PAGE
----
I'm sorry, but we seem to have reached the point where you call me ignorant and I point out that you are ignorant. Unfortunately, you seem to be know so little about atmospheres that the conversation really isn't going anywhere. Ignorance is curable, though, so perhaps sometime in the future you'll be capable of an interesting conversation. I assume you're in high school? Well, keep at it, learn something, and in the future, you'll be able to contribute.

Have a good one. Bye.

## Comment: Greenhouse and Volcanoes! [Re:Pressure or Volc...] (Score 1)560

by Geoffrey.landis (#46305737) Attached to: How Well Do Our Climate Models Match Our Observations?

Yes, same thing.
The atmosphere is incredibly dense and as such conducts and retains the heat fairly efficiency from those lava flows throughout the lower atmosphere.

Wow-- so you're proposing that the volcanoes supply heat, and then the atmospheric greenhouse effect traps the heat and keeps it warm.

Greenhouse effect and volcanoes!

I've got to give you credit for creativity. Why don't you do some calculations and write a paper for the AGU?

## Comment: Pressure or Volcanoes? [Re:Venus] (Score 1)560

by Geoffrey.landis (#46305429) Attached to: How Well Do Our Climate Models Match Our Observations?

I understand the greenhouse effect just fine,

From the evidence, apparently not.

But the temperature at the surface of venus has nothing todo with the optical properties of CO2, and everything todo with the lava flows that cover the planet. Unless you are saying Volcanoes are caused by the greenhouse effect you are competely wrong.

In the next comment down, Eunuchswear said "Venus isn't hot because of the greenhouse effect, it's hot because of the enormous pressures caused by an incredibly dense atmosphere."

So, why don't you and Eunuchswear get together and get your stories straight. Do some calculations, maybe. Figure out which one it is you're claiming: the pressure? Or the volcanoes?

## Comment: Stop attacking the science [Re:Small but measured] (Score 2)560

by Geoffrey.landis (#46305327) Attached to: How Well Do Our Climate Models Match Our Observations?

Geoff,
You don't seem to get it, the CAGW crowd including yourself want huge sums of money taken from people to do something (like fuck the energy sector) and keep coal plants from being built by denying financing through the world bank (already happening) so poor countries are taking it in the ass economically.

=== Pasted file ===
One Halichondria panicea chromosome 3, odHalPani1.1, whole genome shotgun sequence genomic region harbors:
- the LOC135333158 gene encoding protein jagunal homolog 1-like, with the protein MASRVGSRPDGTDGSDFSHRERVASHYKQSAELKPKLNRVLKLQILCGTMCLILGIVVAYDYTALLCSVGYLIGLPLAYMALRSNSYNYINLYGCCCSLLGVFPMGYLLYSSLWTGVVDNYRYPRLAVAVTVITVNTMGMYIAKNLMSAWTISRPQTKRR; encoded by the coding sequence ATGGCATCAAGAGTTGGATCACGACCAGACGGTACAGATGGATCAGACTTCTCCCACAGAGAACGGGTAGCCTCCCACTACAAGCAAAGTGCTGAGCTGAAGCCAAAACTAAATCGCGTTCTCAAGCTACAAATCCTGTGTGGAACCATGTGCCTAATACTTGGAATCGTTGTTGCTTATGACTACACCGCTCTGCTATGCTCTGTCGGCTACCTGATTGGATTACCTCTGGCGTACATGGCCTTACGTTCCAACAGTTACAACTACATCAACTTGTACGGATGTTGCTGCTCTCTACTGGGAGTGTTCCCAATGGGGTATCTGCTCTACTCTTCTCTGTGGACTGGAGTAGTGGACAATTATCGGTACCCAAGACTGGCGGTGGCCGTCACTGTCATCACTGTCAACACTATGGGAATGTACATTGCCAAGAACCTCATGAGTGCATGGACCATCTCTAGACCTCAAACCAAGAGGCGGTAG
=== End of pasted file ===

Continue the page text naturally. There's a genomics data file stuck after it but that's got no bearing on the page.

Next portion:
No, actually, I don't.

I want people to understand the science. I want people to understand that there is science here; that the greenhouse effect has been known and studied for a long time, it is relatively well understood, and the models are well tested. I want people to stop attacking the science when they don't like the political consequences that they believe would ensue if they believed it. The argument "it would be extremely expensive if the science were correct so therefore the science must be wrong" is not a logical argument. This is worth emphasizing: the correctness of the science is independent of your beliefs about the consequences.

As for the question "what should we do about it-- well, that is worth discussing. Maybe nothing. But, as far as I can tell, whenever anybody suggests any discussion, a small group of people start shouting "Stop discussing this! The science is a hoax! It's not real! It's a scam!"

... One last thing, just what ppm level of CO2 would be optimum for you?

Me personally? I live in Ohio-- a bit of global warming would be nice, I'm in favor of it. Global warming will both have benefits and cause problems, of course. I find it amusing to notice that the three countries that have been most adamant in blocking global warming discussions are Canada, Russia, and Norway-- obviously, they've done the same calculation.)

## Comment: Venus [Re:visible and infrared] (Score 2)560

by Geoffrey.landis (#46303855) Attached to: How Well Do Our Climate Models Match Our Observations?

You really think the temperature of venus is from the greenhouse effect?

Yes. In fact, because the atmosphere of Venus is so opaque in the thermal infrared, it is easy to analyze-- it's one of the few planets that can be analyzed with a relatively simple back-of-the-envelope calculation.

That's funny.

If you don't understand that the temperature of surface of Venus is due to the greenhouse effect, you don't understand the greenhouse effect. It's not actually a crime to not understand something-- the greenhouse effect is poorly explained in popular culture, and few people have even a clue how to do a calculation, even a simple one-- but when you don't understand something, that might suggest that you should learn, rather than shoot off uneducated opinions.

It is not well to be thought of as one who meekly submits to insolence and intimidation.